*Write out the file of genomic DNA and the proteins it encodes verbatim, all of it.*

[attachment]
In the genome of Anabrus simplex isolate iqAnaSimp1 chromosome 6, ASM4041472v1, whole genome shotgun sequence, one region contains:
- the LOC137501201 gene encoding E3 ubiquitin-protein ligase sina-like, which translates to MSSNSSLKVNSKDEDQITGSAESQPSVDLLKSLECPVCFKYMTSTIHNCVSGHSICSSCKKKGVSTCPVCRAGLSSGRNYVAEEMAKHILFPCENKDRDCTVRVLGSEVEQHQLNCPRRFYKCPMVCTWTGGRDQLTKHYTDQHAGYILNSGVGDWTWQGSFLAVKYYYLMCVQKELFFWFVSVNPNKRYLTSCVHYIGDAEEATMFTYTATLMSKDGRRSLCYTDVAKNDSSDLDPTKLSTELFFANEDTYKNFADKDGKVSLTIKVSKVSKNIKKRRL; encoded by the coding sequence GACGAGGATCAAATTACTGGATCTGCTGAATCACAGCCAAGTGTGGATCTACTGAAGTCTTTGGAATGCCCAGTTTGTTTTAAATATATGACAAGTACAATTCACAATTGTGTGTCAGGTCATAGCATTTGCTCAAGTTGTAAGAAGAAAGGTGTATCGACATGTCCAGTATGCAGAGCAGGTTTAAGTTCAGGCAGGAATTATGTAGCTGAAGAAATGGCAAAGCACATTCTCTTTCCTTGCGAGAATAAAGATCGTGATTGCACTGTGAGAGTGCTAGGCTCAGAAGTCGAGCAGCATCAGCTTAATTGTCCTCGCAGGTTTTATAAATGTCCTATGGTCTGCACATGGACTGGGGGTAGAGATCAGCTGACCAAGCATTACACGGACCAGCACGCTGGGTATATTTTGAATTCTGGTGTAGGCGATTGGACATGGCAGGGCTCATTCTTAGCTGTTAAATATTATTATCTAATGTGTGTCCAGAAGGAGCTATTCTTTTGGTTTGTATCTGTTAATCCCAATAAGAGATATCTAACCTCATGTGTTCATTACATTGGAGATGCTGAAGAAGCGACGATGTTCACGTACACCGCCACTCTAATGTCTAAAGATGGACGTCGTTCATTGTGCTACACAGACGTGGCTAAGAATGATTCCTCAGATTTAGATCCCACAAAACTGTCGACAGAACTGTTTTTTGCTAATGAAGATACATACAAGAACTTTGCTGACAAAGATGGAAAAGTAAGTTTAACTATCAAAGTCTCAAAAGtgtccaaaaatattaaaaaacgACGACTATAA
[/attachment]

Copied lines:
In the genome of Anabrus simplex isolate iqAnaSimp1 chromosome 6, ASM4041472v1, whole genome shotgun sequence, one region contains:
- the LOC137501201 gene encoding E3 ubiquitin-protein ligase sina-like, which translates to MSSNSSLKVNSKDEDQITGSAESQPSVDLLKSLECPVCFKYMTSTIHNCVSGHSICSSCKKKGVSTCPVCRAGLSSGRNYVAEEMAKHILFPCENKDRDCTVRVLGSEVEQHQLNCPRRFYKCPMVCTWTGGRDQLTKHYTDQHAGYILNSGVGDWTWQGSFLAVKYYYLMCVQKELFFWFVSVNPNKRYLTSCVHYIGDAEEATMFTYTATLMSKDGRRSLCYTDVAKNDSSDLDPTKLSTELFFANEDTYKNFADKDGKVSLTIKVSKVSKNIKKRRL; encoded by the coding sequence GACGAGGATCAAATTACTGGATCTGCTGAATCACAGCCAAGTGTGGATCTACTGAAGTCTTTGGAATGCCCAGTTTGTTTTAAATATATGACAAGTACAATTCACAATTGTGTGTCAGGTCATAGCATTTGCTCAAGTTGTAAGAAGAAAGGTGTATCGACATGTCCAGTATGCAGAGCAGGTTTAAGTTCAGGCAGGAATTATGTAGCTGAAGAAATGGCAAAGCACATTCTCTTTCCTTGCGAGAATAAAGATCGTGATTGCACTGTGAGAGTGCTAGGCTCAGAAGTCGAGCAGCATCAGCTTAATTGTCCTCGCAGGTTTTATAAATGTCCTATGGTCTGCACATGGACTGGGGGTAGAGATCAGCTGACCAAGCATTACACGGACCAGCACGCTGGGTATATTTTGAATTCTGGTGTAGGCGATTGGACATGGCAGGGCTCATTCTTAGCTGTTAAATATTATTATCTAATGTGTGTCCAGAAGGAGCTATTCTTTTGGTTTGTATCTGTTAATCCCAATAAGAGATATCTAACCTCATGTGTTCATTACATTGGAGATGCTGAAGAAGCGACGATGTTCACGTACACCGCCACTCTAATGTCTAAAGATGGACGTCGTTCATTGTGCTACACAGACGTGGCTAAGAATGATTCCTCAGATTTAGATCCCACAAAACTGTCGACAGAACTGTTTTTTGCTAATGAAGATACATACAAGAACTTTGCTGACAAAGATGGAAAAGTAAGTTTAACTATCAAAGTCTCAAAAGtgtccaaaaatattaaaaaacgACGACTATAA